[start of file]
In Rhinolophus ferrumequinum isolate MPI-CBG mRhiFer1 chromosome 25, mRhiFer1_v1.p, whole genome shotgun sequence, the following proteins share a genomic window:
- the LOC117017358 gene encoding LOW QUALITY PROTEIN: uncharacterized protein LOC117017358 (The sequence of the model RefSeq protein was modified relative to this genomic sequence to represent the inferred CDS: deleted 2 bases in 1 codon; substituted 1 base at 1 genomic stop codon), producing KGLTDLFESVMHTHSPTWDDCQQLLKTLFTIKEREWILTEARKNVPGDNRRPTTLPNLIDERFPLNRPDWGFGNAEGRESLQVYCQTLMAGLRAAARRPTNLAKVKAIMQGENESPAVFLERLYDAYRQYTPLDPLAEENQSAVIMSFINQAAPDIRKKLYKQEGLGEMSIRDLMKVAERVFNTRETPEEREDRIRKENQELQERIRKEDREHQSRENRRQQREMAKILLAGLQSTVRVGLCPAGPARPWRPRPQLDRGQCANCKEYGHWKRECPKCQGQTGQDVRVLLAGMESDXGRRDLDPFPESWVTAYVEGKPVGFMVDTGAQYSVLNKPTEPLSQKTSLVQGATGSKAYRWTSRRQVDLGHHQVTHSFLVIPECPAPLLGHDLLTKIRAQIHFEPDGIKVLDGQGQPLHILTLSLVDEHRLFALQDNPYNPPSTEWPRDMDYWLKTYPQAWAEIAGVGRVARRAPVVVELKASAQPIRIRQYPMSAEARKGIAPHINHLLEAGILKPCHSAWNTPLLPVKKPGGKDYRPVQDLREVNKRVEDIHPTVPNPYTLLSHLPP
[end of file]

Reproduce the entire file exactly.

In Rhinolophus ferrumequinum isolate MPI-CBG mRhiFer1 chromosome 25, mRhiFer1_v1.p, whole genome shotgun sequence, the following proteins share a genomic window:
- the LOC117017358 gene encoding LOW QUALITY PROTEIN: uncharacterized protein LOC117017358 (The sequence of the model RefSeq protein was modified relative to this genomic sequence to represent the inferred CDS: deleted 2 bases in 1 codon; substituted 1 base at 1 genomic stop codon), producing KGLTDLFESVMHTHSPTWDDCQQLLKTLFTIKEREWILTEARKNVPGDNRRPTTLPNLIDERFPLNRPDWGFGNAEGRESLQVYCQTLMAGLRAAARRPTNLAKVKAIMQGENESPAVFLERLYDAYRQYTPLDPLAEENQSAVIMSFINQAAPDIRKKLYKQEGLGEMSIRDLMKVAERVFNTRETPEEREDRIRKENQELQERIRKEDREHQSRENRRQQREMAKILLAGLQSTVRVGLCPAGPARPWRPRPQLDRGQCANCKEYGHWKRECPKCQGQTGQDVRVLLAGMESDXGRRDLDPFPESWVTAYVEGKPVGFMVDTGAQYSVLNKPTEPLSQKTSLVQGATGSKAYRWTSRRQVDLGHHQVTHSFLVIPECPAPLLGHDLLTKIRAQIHFEPDGIKVLDGQGQPLHILTLSLVDEHRLFALQDNPYNPPSTEWPRDMDYWLKTYPQAWAEIAGVGRVARRAPVVVELKASAQPIRIRQYPMSAEARKGIAPHINHLLEAGILKPCHSAWNTPLLPVKKPGGKDYRPVQDLREVNKRVEDIHPTVPNPYTLLSHLPP